The decision of poorer Brits to vote Leave was likely the result of a massive economic shift initiated decades earlier, writes David Tuckwell.
As is by now well-known, there was a strong correlation between poverty and wanting to leave. It was the poor, above all, who filed Brexit’s ranks. The rich, the middle classes and big business, by contrast, flocked to Remain.
Why this should be so, given that every study showed that workers would bear Brexit’s costs the most, poses an interesting puzzle. But while Brexit has generated a freshet of comment, few have bothered to ask the question: why did poor Britons want to leave the EU?
Comment, and there has been much of it, has tended instead to focus instead on identity issues, particularly race, region, and generation. It has argued that “Not all Outers are racist, but all racists are for Out”. That “As the only age group to overwhelmingly support Brexit, over-65s seem to have been trying to deny anyone else the investment conditions they enjoyed after 1975.” And, “little England defeated Great Britain.”
While there may be some truth to these claims, they fail to explain the class divide. (They’re also somewhat out of kilter with the survey evidence, which paints the major concern of Brexiters as sovereignty – not immigration.) But here some explanations do suggest themselves.
That the poor, unlike the rich, should be angry with Britain’s policy trajectory and its relationship with the EU very probably has something to do with the fact that rising inequality is eroding their living standards. That the poor, unlike the rich, should be so distrustful of elites is susceptible to the same explanation.
Two facts should serve to demonstrate this. First, in 1975 there was a referendum on Britain’s role in the EU, much as there was last month. Back then, however, an overwhelming majority of Britons voted to remain, including poor and working class regions of the UK (such as Cornwall, Middleborough, Blackpool). Scepticism of the EU has long been part of Britain’s political fabric. But that the working classes and poor should vote so differently in each referenda suggests something new is afoot.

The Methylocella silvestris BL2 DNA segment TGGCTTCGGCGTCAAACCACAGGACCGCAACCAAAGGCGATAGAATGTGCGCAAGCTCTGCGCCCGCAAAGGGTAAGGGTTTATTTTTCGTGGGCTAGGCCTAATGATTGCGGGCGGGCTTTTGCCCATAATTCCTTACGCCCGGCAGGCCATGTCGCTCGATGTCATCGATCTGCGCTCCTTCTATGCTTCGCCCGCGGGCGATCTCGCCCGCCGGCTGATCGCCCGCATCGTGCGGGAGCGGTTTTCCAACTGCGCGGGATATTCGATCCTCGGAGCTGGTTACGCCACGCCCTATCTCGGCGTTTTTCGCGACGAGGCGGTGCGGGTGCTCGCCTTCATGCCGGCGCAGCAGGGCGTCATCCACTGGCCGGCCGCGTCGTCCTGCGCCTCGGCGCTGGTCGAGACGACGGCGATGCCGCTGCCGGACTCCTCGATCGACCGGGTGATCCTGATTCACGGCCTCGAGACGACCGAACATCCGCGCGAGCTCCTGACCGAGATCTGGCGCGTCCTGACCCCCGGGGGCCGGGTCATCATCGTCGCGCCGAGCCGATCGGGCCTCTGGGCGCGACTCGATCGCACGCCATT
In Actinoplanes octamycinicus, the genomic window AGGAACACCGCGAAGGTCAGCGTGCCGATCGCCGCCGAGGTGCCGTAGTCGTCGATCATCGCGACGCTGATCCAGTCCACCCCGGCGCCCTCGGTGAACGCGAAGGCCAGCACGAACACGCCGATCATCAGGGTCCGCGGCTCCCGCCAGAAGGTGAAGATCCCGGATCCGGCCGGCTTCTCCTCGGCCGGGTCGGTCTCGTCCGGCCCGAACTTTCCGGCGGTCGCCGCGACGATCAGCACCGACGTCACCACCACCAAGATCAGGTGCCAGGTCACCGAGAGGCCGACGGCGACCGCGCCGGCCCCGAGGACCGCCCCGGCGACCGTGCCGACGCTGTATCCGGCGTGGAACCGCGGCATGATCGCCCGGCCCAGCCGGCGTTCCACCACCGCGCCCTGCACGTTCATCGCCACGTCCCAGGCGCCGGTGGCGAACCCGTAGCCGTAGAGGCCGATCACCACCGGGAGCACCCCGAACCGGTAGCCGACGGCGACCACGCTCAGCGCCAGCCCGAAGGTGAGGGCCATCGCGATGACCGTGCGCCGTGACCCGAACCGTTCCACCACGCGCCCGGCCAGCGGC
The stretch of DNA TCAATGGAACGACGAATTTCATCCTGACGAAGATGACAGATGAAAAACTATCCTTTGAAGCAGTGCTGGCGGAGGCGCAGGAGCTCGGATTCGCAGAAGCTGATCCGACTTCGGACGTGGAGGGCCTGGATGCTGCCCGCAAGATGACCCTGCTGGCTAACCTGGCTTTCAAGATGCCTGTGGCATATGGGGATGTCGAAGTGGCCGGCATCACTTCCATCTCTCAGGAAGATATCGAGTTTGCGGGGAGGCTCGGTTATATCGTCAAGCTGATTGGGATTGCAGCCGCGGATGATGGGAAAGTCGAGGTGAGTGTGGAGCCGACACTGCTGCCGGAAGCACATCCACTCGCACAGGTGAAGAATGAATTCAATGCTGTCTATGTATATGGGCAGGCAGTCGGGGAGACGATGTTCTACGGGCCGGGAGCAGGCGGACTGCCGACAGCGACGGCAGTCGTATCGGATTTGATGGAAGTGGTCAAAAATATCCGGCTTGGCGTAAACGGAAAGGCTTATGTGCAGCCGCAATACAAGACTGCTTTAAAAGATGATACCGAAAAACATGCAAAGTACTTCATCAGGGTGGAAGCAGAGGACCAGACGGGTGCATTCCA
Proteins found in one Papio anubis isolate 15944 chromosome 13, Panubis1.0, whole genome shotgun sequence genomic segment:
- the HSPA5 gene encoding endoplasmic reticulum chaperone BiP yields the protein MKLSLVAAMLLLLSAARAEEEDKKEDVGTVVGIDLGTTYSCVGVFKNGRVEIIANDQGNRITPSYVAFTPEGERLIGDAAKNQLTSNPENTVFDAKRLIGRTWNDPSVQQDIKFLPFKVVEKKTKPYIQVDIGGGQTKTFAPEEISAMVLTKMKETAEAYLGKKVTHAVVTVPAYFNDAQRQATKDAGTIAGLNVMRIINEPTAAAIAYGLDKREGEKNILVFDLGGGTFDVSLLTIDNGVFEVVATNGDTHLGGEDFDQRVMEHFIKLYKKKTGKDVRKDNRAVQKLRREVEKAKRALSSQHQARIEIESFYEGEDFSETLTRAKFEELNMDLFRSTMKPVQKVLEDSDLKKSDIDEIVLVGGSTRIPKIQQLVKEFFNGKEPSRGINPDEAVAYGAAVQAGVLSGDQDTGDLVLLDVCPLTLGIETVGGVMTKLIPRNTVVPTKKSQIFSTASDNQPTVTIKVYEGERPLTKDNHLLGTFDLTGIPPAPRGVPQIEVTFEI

The second fact concerns the way Britain has changed since 1975. This can more or less be captured in one word: neoliberalism. Once upon a time, Britain was a pioneer in social democracy. Its social contract — which promised free education, healthcare, affordable housing and jobs for life — was the envy of the world. American bosses would whinge about hiring British workers who, they believed, had a peculiar tendency to unionise. As unbelievable as it may seem today, the Scandinavian welfare model was in fact modelled on the UK’s.
This all started changing, however, in the 1980s, when the free market ideology of the Thatcher-Reagan revolution began to spread its embers. In a very short space of time, Britain devolved from a world leader in weaving social safety nets to a leader in ripping them down.
Rolling back welfare was dovetailed by a fundamental reorientation of the economy.
Where the British economy was once centred on industry, and produced world-leading industrial companies like General Electric Company and Imperial Chemical Industries, it came instead to be based on finance and real estate. This meant that instead of producing cars, chemicals and corduroys, Britain produced property bubbles (a development which culminated in the 2008 financial collapse).
It also meant a geographic reorientation, as jobs and wealth shifted from working class manufacturing towns like Coventry and Sheffield down to London.
That frustration with mushrooming inequality should manifest itself in a rejection of the EU might seem bizarre and illogical. And that these two currents — neoliberalism and contempt for the EU — coincide does not prove that they are causally linked. But it doesn’t take much knowledge of history to know that angry people, in large enough numbers, will find a way to express their anger. We may be in for worse yet.
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